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Gary Goldstein: [00:23:44] I would say, look, you know, we're animals. We've been around for you know, we crawled out of the primordial ooze 150,000 generations ago. We're pretty hard wired to resist change. We're we're still afraid of cyber, you know, wooly mammoths and, you know, whatever's out there. So, no, I don't think we've fundamentally changed that sort of. The psychobiology of of being right. And I think it's okay to set it aside just to see it for what it is, acknowledge it and say, yeah, my body doesn't want me to go at risk. Or maybe it's my mind really does want me to go at risk. My body is fine. So you acknowledge it and you say, okay, thanks. But now I got to get about the business of my life. I learned I mean, I was I was like everybody else. And I think I was very fortunate. My dad was a pretty awesome. He was not in any way, shape or form representative of his generation. He was way out there, not showy, very. You wouldn't know it. But I'll give you an example. So when I quit practicing law, there's another story. I quit. I quit being an attorney out in Bayview-hunters Point. On very short notice. A very, very dear. A woman who is very dear to me at the time was the victim of a very brutal attempted rape. And it absolutely turned my life upside down. And I realized in that moment I could not defend. I couldn't be in that business. And when I went to my dad Like matter of days later, and I stole them out of his place of business. We need to sit down and we need to talk.
Gary Goldstein: [00:25:52] And I was very nervous. You don't want to tell your dad who's watched you invest years of law school and blah, blah, blah, and you expect a lecture. And I went to and I said, Dad, I'm not just quitting a job. I'm quitting a career. I do this. This is not what I choose going forward. I have no idea what I'm going to do. And my father. Um. Surprisingly or surprising to me. As soon as I said the sentence, he smiled. And he said, Great. And I was like, What? I didn't expect that. What do you mean, great? Because. Well, I don't think you've been happy. I think you should go find what excites you in life and whatever it is, go do that. Wow. And I was like. I really had to, like, let that. Take hold. It was like, that's my parent telling me that. How amazing. But what I've learned ever since is like, you know, it's like, wow, every time I make a change, what I think is daring. I've had multiple careers. I'm probably not done making that level of change. I don't think we ever necessarily need to stop making change if it feels right. Yeah, I said trust it. Trust your gut because it really knows when your soul is yearning for something more. And whatever that discomfort it's. It's short lived.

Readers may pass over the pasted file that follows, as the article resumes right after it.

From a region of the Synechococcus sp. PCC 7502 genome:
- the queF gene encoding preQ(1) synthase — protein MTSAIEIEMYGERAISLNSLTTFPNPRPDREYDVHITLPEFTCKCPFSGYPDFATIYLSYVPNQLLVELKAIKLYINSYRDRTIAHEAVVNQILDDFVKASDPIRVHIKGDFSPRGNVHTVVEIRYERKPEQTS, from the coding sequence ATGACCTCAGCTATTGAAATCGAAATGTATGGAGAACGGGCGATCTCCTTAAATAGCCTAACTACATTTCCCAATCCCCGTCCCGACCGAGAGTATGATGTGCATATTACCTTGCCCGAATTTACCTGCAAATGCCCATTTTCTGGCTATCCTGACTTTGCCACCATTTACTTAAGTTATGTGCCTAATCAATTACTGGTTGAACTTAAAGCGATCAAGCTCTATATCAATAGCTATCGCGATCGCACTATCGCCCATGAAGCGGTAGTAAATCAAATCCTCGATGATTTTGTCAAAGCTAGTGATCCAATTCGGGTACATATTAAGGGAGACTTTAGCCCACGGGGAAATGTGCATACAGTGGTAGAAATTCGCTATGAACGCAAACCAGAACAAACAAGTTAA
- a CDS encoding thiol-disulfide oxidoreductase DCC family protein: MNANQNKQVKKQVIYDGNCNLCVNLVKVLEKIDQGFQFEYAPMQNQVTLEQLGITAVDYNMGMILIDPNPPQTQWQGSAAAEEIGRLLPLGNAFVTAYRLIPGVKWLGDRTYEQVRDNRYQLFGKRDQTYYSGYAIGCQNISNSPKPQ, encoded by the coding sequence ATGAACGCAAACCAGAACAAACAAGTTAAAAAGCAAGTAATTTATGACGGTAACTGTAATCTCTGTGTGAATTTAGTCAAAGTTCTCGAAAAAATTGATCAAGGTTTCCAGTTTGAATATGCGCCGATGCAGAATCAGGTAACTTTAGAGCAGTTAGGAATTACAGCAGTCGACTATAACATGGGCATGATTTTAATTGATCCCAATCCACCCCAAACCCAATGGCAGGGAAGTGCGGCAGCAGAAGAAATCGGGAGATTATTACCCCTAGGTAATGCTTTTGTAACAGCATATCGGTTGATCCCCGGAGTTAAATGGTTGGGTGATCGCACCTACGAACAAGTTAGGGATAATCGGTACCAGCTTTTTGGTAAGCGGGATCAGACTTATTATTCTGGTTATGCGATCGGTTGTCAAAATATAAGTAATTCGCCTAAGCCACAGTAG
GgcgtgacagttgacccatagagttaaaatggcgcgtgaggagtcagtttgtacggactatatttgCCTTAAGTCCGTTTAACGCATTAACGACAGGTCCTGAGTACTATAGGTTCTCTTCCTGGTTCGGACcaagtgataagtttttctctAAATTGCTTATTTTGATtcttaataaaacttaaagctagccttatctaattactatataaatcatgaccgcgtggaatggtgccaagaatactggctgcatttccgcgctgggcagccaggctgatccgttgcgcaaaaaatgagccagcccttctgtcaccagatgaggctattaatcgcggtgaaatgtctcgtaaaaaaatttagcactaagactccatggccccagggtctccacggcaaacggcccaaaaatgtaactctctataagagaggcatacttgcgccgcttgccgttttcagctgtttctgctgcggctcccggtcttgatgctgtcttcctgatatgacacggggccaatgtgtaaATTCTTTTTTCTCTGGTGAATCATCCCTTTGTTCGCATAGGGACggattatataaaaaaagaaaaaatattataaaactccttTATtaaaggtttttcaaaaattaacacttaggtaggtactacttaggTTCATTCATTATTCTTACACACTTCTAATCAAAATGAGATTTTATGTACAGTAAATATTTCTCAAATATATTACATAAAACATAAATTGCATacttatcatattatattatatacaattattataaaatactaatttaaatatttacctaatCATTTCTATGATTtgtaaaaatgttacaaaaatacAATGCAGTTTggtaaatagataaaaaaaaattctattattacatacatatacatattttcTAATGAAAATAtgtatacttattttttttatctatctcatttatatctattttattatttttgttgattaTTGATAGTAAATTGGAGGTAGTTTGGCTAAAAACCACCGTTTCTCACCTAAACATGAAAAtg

Lunden Souza: [00:27:22] Yeah. It's it's so much it's a bigger, scary monster dragon than it actually is when you actually step into the discomfort and, like, do the thing or make that step. It's like, Oh, I'm still alive. The world's still turning. No one gives a shit and we're still moving forward, you know, it's like.
Gary Goldstein: [00:27:40] And I actually think what you're doing is, you know, that's the trick. The trick is give voice to it. Tell the people that, you know, you're part of your sacred crew, your inner circle. Just say, hey, I'm terrified. I feel physically paralyzed. I feel whatever I feel. Get it out. Get it out of your system. And then laugh at it because, look, we've all been kids. And when your kids, you have nightmares and there's a there's a monster under the bed. There's a boogeyman in the closet. There's. There was never a boogeyman in the closet. And now we know that. But we still have a boogeyman to sort of put it in its place and laugh at it. And I think one of the easiest ways to do that is to by by shining light on it and sharing it.
Lunden Souza: [00:28:28] Yeah. Agreed. I didn't. I heard that a lot before I actually did it. I heard, you know, a lot of podcasts or YouTube videos or things sharing. Like it's less scary when you just the truth shall set you free. All the things. And in my head, I had a few things that were like Giant boogeyman's I was like, Oh hell no. No one's looking in my closet, you know? But then as soon as we share that and then, you know, people are like, Oh yeah, me too, or that resonates. Or there's even been situations where I've shared that and you know, you have reactions like what? You know, people can be also a little bit off put by some of that openness and honesty and sharing. But I mean, at the same time, it just it feels so much better and it feels so freeing. And I feel like, you know, in this whole world of, I don't know, Instagram land and online entrepreneurship that I found myself in, I feel like that's my only superpower, is to share my truth. Like, that's the only thing I can do. I don't know what it's like to be you, just like you mentioned in that kind of, kind of, kind of reminded me of like, have you heard of Hakalau before? Like that expanded awareness and that, that kind of you mentioned like the, the relaxing of the eyes and everything kind of goes blurry in Hakalau you, you focus more on the periphery and expanding a lot.